I receive a lot of e-mails via this site in which people ask for help launching a Patreon, but there are two very different types of people who are writing in.
The first kind are the people who are primed to launch a successful Patreon: Those who already have an established online presence. These creators have fans who already enjoy their content, and they’re looking to monetize their existing audience in a new and exciting way.
The second kind are those who don’t yet have a following, or who are looking to launch a Patreon in order to launch a product that doesn’t exist yet.
If you’re in the latter group, Patreon is not what you’re looking for at the outset of your project. Patreon is for people who already have an established audience, and you believe that audience will want to financially support you based on your body of work so far.
When people write in to me, I look to see if they already have an established following. If I see that you have a significant number of followers on social media, YouTube, etc, receive good engagement on the posts that they make, and I can see good viewership numbers on their content, that tells me they may be a good fit for a Patreon.
Those without followers will have a near-impossible time getting people to pledge to their Patreon, because people don’t know you. Why should they support you when you haven’t proven yourself as a creator?
Patreon versus Kickstarter
I believe part of the confusion comes from understanding the difference between Patreon and another popular crowd-funding platform, Kickstarter. Though both platforms allow you to accept money for projects, the typical Kickstarter campaign asks for a one-time pledge to help the creator get their project off the ground. Patreon, on the other hand, is a platform in which creators receive monthly pledges from fans of an existing product, and the creator will give them enticing benefits in exchange for supporting what they already create.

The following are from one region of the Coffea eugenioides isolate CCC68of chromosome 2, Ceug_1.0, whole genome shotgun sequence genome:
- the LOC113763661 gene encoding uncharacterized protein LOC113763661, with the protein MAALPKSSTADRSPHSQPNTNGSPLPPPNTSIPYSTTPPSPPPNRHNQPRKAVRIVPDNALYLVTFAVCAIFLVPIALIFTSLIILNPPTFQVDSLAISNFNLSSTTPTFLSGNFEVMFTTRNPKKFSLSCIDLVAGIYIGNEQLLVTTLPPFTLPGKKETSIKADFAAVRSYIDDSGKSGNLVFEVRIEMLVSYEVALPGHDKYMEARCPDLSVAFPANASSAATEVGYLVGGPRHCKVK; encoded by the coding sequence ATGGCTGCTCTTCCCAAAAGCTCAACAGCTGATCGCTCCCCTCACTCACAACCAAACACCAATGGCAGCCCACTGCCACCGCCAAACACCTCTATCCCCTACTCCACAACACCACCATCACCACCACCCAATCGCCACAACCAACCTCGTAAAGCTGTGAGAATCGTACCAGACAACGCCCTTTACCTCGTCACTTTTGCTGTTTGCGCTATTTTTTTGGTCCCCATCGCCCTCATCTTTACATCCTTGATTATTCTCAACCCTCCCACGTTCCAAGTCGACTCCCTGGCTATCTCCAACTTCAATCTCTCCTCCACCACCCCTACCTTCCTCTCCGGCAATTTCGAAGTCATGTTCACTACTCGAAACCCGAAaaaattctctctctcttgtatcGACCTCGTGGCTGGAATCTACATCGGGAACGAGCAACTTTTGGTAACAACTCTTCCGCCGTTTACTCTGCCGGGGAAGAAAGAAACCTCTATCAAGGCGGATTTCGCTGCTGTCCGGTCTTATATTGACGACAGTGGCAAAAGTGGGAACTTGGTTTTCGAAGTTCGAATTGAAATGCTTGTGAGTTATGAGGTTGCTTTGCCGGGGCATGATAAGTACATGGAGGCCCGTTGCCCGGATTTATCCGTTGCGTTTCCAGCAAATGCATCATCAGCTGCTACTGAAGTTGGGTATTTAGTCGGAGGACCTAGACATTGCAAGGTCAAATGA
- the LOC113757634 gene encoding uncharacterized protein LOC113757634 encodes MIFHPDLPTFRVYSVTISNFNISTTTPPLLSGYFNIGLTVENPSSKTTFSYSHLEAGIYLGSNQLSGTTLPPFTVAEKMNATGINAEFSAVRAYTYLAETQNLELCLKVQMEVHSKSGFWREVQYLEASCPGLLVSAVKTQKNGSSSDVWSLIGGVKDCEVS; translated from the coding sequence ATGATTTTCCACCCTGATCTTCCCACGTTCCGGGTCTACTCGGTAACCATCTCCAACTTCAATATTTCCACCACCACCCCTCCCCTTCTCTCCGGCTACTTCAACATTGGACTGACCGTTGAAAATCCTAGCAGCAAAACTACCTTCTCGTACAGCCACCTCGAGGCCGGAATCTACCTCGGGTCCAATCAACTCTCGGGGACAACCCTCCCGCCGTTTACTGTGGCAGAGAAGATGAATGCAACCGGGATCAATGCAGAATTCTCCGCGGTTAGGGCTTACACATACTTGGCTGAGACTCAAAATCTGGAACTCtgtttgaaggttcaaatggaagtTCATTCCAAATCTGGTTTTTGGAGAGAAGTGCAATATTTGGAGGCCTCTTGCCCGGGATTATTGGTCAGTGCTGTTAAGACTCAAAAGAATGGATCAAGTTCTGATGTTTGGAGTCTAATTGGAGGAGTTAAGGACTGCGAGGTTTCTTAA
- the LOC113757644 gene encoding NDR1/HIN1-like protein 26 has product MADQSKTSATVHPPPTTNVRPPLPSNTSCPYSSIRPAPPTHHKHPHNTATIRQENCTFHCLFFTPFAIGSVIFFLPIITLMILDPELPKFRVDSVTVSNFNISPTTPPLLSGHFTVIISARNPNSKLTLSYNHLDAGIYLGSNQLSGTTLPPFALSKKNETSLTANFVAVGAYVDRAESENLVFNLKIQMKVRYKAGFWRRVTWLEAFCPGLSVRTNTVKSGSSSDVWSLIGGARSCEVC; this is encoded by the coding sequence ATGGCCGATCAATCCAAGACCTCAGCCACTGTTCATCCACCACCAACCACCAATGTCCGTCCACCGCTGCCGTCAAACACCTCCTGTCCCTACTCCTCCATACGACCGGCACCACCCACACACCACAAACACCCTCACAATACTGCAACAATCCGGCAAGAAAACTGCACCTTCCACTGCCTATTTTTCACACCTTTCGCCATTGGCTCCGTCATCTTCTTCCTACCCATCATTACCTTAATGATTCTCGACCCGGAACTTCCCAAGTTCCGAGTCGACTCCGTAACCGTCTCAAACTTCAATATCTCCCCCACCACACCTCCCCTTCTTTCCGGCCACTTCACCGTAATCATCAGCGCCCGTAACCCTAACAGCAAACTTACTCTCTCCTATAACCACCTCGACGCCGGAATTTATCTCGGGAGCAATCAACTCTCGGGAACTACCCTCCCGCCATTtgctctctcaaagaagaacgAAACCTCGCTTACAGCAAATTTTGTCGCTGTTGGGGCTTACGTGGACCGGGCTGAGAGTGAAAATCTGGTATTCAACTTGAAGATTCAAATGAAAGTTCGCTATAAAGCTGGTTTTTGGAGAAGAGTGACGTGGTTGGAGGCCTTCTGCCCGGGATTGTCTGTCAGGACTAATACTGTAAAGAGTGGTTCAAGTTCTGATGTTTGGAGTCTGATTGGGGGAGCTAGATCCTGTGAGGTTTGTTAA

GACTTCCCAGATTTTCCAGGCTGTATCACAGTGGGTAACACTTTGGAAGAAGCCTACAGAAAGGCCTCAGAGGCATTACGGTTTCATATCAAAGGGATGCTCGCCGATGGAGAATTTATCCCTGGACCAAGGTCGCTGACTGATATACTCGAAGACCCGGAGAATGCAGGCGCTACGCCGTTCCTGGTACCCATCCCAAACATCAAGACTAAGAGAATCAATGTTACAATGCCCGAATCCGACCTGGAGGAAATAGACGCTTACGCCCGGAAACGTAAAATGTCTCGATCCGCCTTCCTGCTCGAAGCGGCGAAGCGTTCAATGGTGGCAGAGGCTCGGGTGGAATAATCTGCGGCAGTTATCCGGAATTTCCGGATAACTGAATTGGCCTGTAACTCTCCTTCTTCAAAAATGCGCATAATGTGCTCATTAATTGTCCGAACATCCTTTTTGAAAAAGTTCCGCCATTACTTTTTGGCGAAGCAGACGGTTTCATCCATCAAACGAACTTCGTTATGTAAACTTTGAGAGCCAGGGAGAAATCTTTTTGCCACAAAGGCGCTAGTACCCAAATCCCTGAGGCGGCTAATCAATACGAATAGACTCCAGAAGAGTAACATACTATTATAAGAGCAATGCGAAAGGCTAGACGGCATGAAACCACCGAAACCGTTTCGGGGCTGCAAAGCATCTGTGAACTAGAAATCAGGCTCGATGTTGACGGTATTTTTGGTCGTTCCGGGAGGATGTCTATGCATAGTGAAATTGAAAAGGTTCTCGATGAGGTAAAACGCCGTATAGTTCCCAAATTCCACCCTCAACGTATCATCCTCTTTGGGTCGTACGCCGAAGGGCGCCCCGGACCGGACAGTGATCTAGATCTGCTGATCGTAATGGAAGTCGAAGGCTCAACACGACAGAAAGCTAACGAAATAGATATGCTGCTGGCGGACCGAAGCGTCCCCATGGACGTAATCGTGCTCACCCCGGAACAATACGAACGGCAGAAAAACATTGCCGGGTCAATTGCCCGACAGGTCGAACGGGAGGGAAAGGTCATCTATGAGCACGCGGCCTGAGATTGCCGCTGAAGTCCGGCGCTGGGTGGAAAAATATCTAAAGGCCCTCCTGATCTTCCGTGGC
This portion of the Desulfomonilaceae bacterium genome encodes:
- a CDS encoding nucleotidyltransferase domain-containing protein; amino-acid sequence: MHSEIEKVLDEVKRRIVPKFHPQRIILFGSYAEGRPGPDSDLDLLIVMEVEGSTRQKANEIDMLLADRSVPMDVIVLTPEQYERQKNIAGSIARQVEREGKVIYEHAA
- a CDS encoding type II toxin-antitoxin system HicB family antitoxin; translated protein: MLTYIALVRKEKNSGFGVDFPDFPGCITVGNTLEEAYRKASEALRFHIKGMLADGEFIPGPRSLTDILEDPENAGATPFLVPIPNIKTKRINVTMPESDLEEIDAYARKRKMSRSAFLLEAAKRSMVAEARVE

While this isn’t the case for every Patreon creator, I will bet you that most of the Patreons you’ve looked at for inspiration are by creators who had been releasing work online for years before establishing a Patreon.
Obviously a lot of Kickstarter projects are by people without establishing followings, but their ideas go viral on the platform (“A skateboard that’s safe for my dog to use? Amazing!”). Your Patreon will not go viral, because Patreon focuses on elevating those with established followings. If you browse Patreon.com, you’ll notice that they ask you to search for a specific creator you already know, and they feature popular creators in various categories. They’re not featuring the little guys who are just getting started.
Create First, Profit Later
Too often, people expect that they can make money from the moment they start managing a project. Unfortunately, this is usually not the case. Whether you’re a podcaster, YouTuber, artist, or in any other type of creative industry, you’re going to need to spend years growing your audience so that the monetization — be it through Patreon or advertising — can follow.
Take my two podcasts as an example: MuggleCast did not make any money for the first couple years after we launched in 2005. #Millennial launched with a Patreon in 2015, but only because we had an established audience from MuggleCast and several other podcasts we’ve hosted over the years.
If you’re new to being an online creator, I strongly recommend focusing on building the best product possible without financial support from potential fans. If you create a great product and spend time proving yourself as a creator, the money will follow.